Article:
There are so many different memorable moments in this book it would be hard for me to choose on as an example. I will say this, I like the ending, it felt simple and realistic, yet satisfying.

 

Reviewed by Dahlia, Grade 9, Twin Hickory Library

 

Read + Review: Ginger Kid by Steve Hofstetter

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This is the true story about a ginger nerd’s rise from socially awkward laughing stock to quick-witted comedian. Steve Hofstetter had everything going pretty alright for him at school, that is, until he got accepted in a fancy smart school called Hunter, where he knows absolutely no one and no one knows him. It would have been fine if it was just left as that, but he tries way too hard to get people to like him at first and winds up at the bottom of the social ladder. Now he has to deal with the most painfully uncreative bullying tactics possible done by bullies who thought they were geniuses, a real life Regina George, relationships fueled by no real love, huge jerks, a may-or-may-not-be-an-actual-gangster with a switchblade, his own dysfunctional and cheap parents who are borderline hoarders, and his own lack of social experience to work with. He soon gradually begins to earn his own friendships, learns plenty of lessons about love and what a friend truly is, gains confidence, learns about his skill for improv and cultivates a sharp wit to go along with it, joins a Jewish youth group, develops a positive reputation for himself, and finally rises up from his socially doomed status, although he still a huge nerd (and there is nothing wrong about it!).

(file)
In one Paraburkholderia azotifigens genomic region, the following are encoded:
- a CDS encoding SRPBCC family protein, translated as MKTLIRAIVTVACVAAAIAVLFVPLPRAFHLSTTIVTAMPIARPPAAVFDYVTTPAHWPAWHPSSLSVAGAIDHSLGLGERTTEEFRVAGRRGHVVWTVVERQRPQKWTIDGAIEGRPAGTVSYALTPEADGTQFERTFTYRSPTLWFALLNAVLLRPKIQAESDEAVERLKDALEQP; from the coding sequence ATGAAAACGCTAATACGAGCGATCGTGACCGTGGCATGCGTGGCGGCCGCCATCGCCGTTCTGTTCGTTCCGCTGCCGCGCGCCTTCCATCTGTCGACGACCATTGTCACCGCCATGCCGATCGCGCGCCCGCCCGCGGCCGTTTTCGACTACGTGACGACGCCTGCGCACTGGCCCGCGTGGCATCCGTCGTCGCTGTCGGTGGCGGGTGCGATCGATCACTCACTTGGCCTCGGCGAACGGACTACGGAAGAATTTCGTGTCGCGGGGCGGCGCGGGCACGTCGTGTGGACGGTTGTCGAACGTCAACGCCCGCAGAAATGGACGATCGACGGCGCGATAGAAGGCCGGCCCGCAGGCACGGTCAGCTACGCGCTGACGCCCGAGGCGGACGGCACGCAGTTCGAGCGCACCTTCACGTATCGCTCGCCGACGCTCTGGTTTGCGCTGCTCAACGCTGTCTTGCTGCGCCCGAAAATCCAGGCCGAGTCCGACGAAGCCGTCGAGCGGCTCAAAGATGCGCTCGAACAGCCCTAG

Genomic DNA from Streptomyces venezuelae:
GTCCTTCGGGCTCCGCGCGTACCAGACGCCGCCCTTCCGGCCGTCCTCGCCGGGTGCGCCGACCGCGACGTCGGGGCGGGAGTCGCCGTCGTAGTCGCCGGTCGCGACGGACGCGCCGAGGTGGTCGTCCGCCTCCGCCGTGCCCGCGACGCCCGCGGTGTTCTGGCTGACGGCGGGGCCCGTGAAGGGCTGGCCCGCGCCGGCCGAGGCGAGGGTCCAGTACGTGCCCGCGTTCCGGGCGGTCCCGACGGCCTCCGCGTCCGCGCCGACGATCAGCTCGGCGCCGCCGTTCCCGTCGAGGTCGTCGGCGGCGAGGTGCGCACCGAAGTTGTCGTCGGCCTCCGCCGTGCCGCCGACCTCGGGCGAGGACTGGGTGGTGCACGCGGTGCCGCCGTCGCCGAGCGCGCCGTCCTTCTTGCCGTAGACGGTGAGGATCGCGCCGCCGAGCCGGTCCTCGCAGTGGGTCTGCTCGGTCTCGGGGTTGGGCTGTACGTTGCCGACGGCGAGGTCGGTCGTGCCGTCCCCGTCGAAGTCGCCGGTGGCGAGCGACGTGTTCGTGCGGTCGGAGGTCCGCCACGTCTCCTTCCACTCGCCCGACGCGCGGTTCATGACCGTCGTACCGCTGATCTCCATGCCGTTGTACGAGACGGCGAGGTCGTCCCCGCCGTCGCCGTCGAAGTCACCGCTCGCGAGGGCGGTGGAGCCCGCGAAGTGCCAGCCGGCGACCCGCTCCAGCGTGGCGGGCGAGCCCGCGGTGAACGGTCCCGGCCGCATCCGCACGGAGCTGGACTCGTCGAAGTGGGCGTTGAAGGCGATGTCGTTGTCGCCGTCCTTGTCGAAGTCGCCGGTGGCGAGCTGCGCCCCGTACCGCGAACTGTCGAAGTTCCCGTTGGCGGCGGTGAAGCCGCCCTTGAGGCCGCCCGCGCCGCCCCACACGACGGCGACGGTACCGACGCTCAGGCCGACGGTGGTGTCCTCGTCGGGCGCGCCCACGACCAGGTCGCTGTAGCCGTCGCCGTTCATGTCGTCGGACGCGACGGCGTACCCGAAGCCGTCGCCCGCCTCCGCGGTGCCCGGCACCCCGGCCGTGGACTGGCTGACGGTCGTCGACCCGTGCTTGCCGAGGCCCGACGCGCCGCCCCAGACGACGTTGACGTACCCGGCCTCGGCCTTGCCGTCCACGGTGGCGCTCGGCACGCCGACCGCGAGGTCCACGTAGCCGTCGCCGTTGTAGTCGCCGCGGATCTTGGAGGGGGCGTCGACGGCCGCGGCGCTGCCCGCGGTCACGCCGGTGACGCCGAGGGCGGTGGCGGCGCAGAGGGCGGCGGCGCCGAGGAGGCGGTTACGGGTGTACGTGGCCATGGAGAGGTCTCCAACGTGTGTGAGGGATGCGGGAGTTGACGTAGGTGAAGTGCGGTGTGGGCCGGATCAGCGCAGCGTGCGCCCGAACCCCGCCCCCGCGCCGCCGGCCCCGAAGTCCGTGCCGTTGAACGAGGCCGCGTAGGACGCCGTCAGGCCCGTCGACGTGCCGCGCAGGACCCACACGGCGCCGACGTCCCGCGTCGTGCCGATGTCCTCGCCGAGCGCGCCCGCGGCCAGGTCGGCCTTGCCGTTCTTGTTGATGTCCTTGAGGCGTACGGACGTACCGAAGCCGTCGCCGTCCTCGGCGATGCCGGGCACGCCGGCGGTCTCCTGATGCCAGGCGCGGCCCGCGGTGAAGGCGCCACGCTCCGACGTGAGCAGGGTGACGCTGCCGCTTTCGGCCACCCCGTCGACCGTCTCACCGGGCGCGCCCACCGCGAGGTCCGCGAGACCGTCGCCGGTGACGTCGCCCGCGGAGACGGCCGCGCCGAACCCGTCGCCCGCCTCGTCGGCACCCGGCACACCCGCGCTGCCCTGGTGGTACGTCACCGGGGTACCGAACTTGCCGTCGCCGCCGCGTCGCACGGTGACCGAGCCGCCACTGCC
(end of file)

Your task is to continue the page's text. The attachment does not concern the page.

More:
I really liked this book. I found it to very interesting and funny. I always enjoy getting to learn about other people’s life stories and perspectives, and I feel as though I’ve actually learned some useful tips about interactions with other people.

I thought the most memorable part of the story was the one where he goes to prom. Not to spoil anything, but it is very sweet and satisfying to see how far he’s come in life.

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Reviewed by Dahlia, Grade 9, Twin Hickory Library

Read + Review: Batman Nightwalker by Marie Lu